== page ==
How is the pro forma statement we used in this chapter for computing OCF different from an accountant’s income statement? (LG1)
The two major differences are that we don’t count interest when computing OCF, and that we add back depreciation at the end.
4. Everything else held constant, would you rather depreciate a project with straight-line depreciation or with DDB? (LG4)
DDB would be best.
5. Everything else held constant, would you rather depreciate a project with DDB depreciation or deduct it under a Section 179 deduction? (LG4)
Since a section 179 deduction would allow you to expense the assets immediately rather than depreciating it over multiple periods, this would maximize the project’s NPV, and you would prefer it.
Problems 3, 6, 7, 8, 10; pp. 417-419
12-3 EAC Approach You are trying to pick the least-expensive car for your new delivery service. You have two choices: the Scion xA, which will cost $14,000 to purchase and which will have OCF of 2 $1,200 annually throughout the vehicle’s expected life of three years as a delivery vehicle; and the Toyota Prius, which will cost $20,000 to purchase and which will have OCF of 2 $650 annually throughout that vehicle’s expected 4-year life. Both cars will be worthless at the end of their life. If you intend to replace whichever type of car you choose with the same thing when its life runs out, again and again out into the foreseeable future, and if your business has a cost of capital of 12 percent, which one should you choose? (LG7)
The Scion xA, because it has an EAC of 2 $7,028.89.
12-6 Project Cash Flows KADS, Inc., has spent $400,000 on research to develop a new computer game. The firm is planning to spend $200,000 on a machine to produce the new game. Shipping and installation costs of the machine will be capitalized and depreciated; they total $50,000. The machine has an expected life of three years, a $75,000 estimated resale value, and falls under the MACRS 7-year class life. Revenue from the new game is expected to be $600,000 per year, with costs of $250,000 per year. The firm has a tax rate of 35 percent, an opportunity cost of capital of 15 percent, and it expects net working capital to increase by $100,000 at the beginning of the project. What will the cash flows for this project be? (LG3)
12-7 Depreciation Tax Shield Your firm needs a computerized machine tool lathe which costs $50,000 and requires $12,000 in maintenance for each year of its 3-year life. After three years, this machine will be replaced. The machine falls into the MACRS 3-year class life category. Assume a tax rate of 35 percent and a discount rate of 12 percent. Calculate the depreciation tax shield for this project in year 3. (LG4)
12-8 After-Tax Cash Flow from Sale of Assets If the lathe in the previous problem can be sold for $5,000 at the end of year 3, what is the after-tax salvage value? (LG4)
12-10 Change in NWC You are evaluating a project for The Tiff-any golf club, guaranteed to correct that nasty slice. You estimate the sales price of The Tiff-any to be $400 per unit and sales volume to be 1,000 units in year 1; 1,500 units in year two; and 1,325 units in year
three. The project has a 3-year life. Variable costs amount to $225 per unit and fixed costs are $100,000 per year. The project requires an initial investment of $165,000 in assets, which will be depreciated straight-line to zero over the 3-year project life. The actual market value of these assets at the end of year 3 is expected to be $35,000. NWC requirements at the beginning of each year will be approximately 20 percent of the projected sales during the coming year. The tax rate is 34 percent and the required return on the project is 10 percent. What change in NWC occurs at the end of year 1? (LG3)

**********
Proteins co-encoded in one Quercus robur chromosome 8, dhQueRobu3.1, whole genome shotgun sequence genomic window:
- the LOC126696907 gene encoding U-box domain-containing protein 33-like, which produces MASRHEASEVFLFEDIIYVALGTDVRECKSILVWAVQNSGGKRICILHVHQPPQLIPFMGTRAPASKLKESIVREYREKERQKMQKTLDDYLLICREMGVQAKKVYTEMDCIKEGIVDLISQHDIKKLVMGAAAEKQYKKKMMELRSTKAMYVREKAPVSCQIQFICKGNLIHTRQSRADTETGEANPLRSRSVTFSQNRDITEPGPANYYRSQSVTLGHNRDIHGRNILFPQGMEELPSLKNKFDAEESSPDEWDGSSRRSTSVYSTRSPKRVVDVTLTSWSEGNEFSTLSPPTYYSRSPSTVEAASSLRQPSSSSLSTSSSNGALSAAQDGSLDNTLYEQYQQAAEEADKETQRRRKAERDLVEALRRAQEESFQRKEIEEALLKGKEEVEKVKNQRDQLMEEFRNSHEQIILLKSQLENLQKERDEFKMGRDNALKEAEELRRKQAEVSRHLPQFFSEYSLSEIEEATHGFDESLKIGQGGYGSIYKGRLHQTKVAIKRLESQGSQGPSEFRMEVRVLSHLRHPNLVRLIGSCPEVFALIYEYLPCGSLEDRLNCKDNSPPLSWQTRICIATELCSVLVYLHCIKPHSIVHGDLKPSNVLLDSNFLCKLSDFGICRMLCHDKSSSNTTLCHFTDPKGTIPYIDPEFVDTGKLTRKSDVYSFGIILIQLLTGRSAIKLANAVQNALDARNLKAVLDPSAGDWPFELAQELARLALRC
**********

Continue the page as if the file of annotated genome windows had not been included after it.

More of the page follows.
Sales will go from $400,000 to $600,000 between years 1 and 2, so NWC will have to increase from $80,000 to $120,000, an increase of $40,000.
Chapter 13 Questions 3, 5, 6; pp. 455
Problems 17, 18, 19, 21, 22; p. 458
3. Is it possible for a company to initiate two products that target the same market that are not mutually exclusive? (LG1)
Yes, if there is opportunity for both products.
5. Under what circumstances could payback and discounted payback be equal? (LG2)
They would be equal if i = 0.
6. Could a project’s MIRR ever exceed its IRR? (LG4)
Yes, MIRR would be greater than IRR if a project with normal cash flows had a negative NPV.
Use this information to answer the next six questions. If a particular decision method should not be used, indicate why.
Suppose your firm is considering investing in a project with the cash flows shown below, that the required rate of return on projects of this risk class is 8 percent, and that the maximum allowable payback and discounted payback statistics for the project are 3.5 and 4.5 years, respectively.
Time 0 1 2 3 4 5 6
Cash Flow -$5,000 $1,200 $2,400 $1,600 $1,600 $1,400 $1,200
13-17 Payback Use the payback decision rule to evaluate this project; should it be accepted or rejected? (LG2)
13-18 Discounted Payback Use the discounted payback decision rule to evaluate this project; should it be accepted or rejected? (LG2)
13-19 IRR Use the IRR decision rule to evaluate this project; should it be accepted or rejected? (LG4)
IRR 19.33% and since IRR > i, this project should be accepted.
13-21 NPV Use the NPV decision rule to evaluate this project; should it be accepted or rejected? (LG3)
13-22 PI Use the PI decision rule to evaluate this project; should it be accepted or rejected? (LG6)